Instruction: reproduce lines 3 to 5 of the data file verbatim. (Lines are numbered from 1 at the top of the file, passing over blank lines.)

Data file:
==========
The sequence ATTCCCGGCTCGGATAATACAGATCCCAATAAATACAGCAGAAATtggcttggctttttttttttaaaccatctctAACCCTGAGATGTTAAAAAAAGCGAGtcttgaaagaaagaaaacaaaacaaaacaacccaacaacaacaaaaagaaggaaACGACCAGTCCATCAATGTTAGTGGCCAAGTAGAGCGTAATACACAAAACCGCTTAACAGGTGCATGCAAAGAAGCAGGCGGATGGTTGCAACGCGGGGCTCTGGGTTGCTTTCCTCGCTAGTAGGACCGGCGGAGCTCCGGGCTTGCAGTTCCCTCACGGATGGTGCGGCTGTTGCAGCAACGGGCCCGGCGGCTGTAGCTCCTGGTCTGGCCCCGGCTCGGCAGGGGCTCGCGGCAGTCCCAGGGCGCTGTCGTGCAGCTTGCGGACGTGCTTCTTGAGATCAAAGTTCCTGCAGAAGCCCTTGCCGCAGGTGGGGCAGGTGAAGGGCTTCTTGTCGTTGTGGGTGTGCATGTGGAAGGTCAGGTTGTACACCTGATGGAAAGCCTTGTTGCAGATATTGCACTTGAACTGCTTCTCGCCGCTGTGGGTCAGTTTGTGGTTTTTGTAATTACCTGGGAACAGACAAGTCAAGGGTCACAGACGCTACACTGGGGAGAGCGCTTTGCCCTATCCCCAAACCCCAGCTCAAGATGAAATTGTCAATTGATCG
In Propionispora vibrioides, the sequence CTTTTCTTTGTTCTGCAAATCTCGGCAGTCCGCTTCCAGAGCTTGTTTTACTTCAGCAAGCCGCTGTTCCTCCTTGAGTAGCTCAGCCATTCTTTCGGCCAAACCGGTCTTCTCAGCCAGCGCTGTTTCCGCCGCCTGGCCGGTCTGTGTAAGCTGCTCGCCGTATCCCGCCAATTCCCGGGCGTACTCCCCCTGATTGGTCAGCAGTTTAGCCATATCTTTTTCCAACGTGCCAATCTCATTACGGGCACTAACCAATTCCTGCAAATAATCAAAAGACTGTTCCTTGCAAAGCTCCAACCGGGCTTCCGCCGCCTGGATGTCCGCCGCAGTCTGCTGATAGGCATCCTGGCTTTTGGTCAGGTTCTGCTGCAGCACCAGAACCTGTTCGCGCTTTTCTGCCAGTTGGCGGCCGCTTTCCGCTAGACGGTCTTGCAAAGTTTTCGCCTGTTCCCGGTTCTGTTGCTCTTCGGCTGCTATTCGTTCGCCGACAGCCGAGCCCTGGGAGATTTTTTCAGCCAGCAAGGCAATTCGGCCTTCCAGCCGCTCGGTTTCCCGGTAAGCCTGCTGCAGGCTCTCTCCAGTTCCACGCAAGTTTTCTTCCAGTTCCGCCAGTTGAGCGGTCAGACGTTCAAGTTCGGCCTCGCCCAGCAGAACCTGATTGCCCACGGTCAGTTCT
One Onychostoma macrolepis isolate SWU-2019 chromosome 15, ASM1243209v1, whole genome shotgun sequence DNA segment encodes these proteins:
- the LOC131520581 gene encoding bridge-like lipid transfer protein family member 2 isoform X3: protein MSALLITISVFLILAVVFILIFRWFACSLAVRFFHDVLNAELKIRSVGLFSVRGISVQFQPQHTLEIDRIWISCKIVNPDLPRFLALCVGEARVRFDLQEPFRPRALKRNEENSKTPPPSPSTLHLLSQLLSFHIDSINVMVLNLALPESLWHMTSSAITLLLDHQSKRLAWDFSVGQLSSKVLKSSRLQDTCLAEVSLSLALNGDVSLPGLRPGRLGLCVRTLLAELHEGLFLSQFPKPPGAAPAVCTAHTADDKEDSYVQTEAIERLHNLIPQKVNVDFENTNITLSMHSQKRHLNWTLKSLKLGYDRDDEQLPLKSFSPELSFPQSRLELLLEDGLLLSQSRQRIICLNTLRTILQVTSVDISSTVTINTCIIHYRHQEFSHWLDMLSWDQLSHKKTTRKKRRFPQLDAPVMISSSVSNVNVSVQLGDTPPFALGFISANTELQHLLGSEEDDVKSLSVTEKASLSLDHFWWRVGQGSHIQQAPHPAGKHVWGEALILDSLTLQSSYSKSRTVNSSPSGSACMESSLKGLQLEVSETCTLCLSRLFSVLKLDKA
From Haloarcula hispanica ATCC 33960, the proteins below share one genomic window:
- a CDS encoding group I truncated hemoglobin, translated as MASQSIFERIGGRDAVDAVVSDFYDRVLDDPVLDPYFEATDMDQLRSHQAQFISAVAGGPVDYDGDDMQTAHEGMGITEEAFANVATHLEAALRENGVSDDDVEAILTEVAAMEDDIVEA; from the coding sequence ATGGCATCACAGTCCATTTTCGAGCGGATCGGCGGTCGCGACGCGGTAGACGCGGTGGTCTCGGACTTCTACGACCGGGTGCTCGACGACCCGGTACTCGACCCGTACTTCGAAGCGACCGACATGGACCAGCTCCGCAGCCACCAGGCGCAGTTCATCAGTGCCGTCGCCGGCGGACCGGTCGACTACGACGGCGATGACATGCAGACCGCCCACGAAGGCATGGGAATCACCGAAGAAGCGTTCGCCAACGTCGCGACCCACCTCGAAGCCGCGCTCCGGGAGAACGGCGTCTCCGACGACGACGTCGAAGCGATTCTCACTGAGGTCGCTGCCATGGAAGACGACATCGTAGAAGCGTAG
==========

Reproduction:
One Onychostoma macrolepis isolate SWU-2019 chromosome 15, ASM1243209v1, whole genome shotgun sequence DNA segment encodes these proteins:
- the LOC131520581 gene encoding bridge-like lipid transfer protein family member 2 isoform X3: protein MSALLITISVFLILAVVFILIFRWFACSLAVRFFHDVLNAELKIRSVGLFSVRGISVQFQPQHTLEIDRIWISCKIVNPDLPRFLALCVGEARVRFDLQEPFRPRALKRNEENSKTPPPSPSTLHLLSQLLSFHIDSINVMVLNLALPESLWHMTSSAITLLLDHQSKRLAWDFSVGQLSSKVLKSSRLQDTCLAEVSLSLALNGDVSLPGLRPGRLGLCVRTLLAELHEGLFLSQFPKPPGAAPAVCTAHTADDKEDSYVQTEAIERLHNLIPQKVNVDFENTNITLSMHSQKRHLNWTLKSLKLGYDRDDEQLPLKSFSPELSFPQSRLELLLEDGLLLSQSRQRIICLNTLRTILQVTSVDISSTVTINTCIIHYRHQEFSHWLDMLSWDQLSHKKTTRKKRRFPQLDAPVMISSSVSNVNVSVQLGDTPPFALGFISANTELQHLLGSEEDDVKSLSVTEKASLSLDHFWWRVGQGSHIQQAPHPAGKHVWGEALILDSLTLQSSYSKSRTVNSSPSGSACMESSLKGLQLEVSETCTLCLSRLFSVLKLDKA
From Haloarcula hispanica ATCC 33960, the proteins below share one genomic window: